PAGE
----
Yes, I do and I believe it is up to us as individuals and organisations and councils to do our part towards becoming a sustainable community that is committed to reducing our carbon footprint.
Studies and statistics back up our climate, as it has for eons, is changing. And of course we contribute to this with our industrial and lifestyle choices. What I always point out to people who try fight against looking towards cleaner options is to forget arguing the science and simply focus on the idea less pollution is a good thing. To paraphrase my dad, “You don’t go poo-poo where you eat.”
I do believe in changes in the pattern of weather, and related changes in oceans, land surfaces and ice sheets, occurring over timescales of decades or longer. 2019 was certainly Australia’s hottest year on record, and the driest year on record. Many datasets at both an Australia-wide and global level demonstrate that temperatures have increased steadily over the past 50 years.
Yes, undoubtedly yes. As a former senior physics, chemistry and biology teacher, and as a medical doctor, I cannot deny the science because I understand the science. Unfortunately far too few of us have this understanding and far too many find it easier to deny what they don’t understand. Two of my responses to climate change have been my Energy Management and Sustainability Policies, both delivered this term, saving your money and helping curb climate change in our future.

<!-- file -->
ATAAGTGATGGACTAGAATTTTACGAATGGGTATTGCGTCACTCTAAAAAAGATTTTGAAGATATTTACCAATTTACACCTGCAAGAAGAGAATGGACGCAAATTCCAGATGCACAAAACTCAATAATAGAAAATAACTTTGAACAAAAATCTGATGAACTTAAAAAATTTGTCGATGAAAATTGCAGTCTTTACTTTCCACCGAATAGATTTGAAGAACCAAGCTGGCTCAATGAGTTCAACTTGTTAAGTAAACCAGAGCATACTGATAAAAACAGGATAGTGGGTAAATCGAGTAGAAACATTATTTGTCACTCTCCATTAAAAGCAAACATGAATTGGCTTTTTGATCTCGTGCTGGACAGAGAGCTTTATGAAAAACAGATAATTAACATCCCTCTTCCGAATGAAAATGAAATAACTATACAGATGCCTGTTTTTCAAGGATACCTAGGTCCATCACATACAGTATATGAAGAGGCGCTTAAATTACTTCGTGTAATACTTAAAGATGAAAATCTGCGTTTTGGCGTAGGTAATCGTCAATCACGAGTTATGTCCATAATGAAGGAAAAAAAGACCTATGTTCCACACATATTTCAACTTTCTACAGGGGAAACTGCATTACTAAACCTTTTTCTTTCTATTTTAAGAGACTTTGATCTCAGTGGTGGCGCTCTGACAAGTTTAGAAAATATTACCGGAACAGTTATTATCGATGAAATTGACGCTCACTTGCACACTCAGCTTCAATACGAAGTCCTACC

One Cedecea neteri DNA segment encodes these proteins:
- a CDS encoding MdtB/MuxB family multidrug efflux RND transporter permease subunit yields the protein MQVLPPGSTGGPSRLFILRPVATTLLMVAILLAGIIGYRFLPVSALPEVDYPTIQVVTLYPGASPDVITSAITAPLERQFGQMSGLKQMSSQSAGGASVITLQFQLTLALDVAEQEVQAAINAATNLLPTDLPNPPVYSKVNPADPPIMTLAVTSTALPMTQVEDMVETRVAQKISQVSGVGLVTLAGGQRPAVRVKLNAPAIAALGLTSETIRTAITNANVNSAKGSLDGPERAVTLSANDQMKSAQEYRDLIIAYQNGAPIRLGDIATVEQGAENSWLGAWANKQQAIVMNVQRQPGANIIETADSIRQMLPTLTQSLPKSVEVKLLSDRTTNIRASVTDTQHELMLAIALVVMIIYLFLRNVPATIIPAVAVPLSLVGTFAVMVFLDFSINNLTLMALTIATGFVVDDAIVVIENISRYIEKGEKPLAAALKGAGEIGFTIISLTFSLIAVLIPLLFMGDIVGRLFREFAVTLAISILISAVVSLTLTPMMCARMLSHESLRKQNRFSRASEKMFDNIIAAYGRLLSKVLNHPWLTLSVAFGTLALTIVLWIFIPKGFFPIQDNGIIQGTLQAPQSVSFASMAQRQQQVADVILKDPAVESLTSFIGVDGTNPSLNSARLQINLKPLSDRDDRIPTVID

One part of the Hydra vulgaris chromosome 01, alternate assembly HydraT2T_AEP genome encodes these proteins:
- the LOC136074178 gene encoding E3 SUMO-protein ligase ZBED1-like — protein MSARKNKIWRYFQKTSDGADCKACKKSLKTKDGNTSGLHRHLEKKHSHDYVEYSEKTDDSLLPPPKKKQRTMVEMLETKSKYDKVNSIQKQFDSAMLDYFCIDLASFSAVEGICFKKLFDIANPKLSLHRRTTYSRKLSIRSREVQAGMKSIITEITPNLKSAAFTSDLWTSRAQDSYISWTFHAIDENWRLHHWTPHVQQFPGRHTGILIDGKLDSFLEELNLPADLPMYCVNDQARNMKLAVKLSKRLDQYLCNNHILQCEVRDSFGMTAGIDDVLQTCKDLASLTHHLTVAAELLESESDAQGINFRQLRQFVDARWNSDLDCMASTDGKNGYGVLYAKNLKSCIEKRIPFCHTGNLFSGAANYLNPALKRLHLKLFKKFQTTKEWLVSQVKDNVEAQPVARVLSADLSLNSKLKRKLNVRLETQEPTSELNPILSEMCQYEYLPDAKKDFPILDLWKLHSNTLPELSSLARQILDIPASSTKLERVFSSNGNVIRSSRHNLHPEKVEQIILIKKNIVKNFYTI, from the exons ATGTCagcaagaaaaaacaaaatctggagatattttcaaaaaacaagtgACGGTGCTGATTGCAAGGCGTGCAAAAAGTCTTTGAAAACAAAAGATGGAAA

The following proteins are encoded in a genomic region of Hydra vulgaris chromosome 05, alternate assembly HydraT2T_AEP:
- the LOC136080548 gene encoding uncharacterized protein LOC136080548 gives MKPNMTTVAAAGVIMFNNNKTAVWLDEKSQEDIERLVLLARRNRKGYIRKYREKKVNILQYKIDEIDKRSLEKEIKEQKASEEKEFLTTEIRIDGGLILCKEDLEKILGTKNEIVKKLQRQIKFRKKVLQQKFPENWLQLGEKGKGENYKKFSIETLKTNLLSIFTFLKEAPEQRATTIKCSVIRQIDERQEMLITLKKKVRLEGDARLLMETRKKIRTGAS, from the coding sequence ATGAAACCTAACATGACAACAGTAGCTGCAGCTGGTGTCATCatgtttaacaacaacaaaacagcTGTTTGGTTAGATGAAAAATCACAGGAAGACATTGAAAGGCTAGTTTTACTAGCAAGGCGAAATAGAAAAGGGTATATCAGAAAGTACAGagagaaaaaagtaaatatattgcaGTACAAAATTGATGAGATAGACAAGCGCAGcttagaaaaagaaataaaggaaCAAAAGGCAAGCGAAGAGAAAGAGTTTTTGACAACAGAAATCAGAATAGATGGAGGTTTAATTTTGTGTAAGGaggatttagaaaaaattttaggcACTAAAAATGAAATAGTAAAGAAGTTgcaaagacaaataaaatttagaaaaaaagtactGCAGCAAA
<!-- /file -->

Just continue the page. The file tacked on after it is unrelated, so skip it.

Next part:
To a degree, but not to the extent that some proponents believe it to be. Modern day living has certainly had some effect, however I do believe a large part of the seasonal changes are cyclic in nature when you look at past history.
I believe the climate has been changing since long before we lost the webbing in our fingers and toes. I also believe that many, mostly ex politicians and government funded scientists are making squillions from scaring the populous and manipulating information and miss information to their advantage. This does not mean I don’t think we need to change our ways as we evolve, but change as progress, not as fear based manipulation and extortion.
There are always fluctuations, but the general trend for 150 years is increasing temperatures. Some measures to address climate change include saving Council money over time. These include energy saving programs and use of renewable energy. Climate change is bringing changing rainfall patterns which could compound the effects of growth on our water security. We need to think long-term and look at ways to improve both demand management and security of water supply.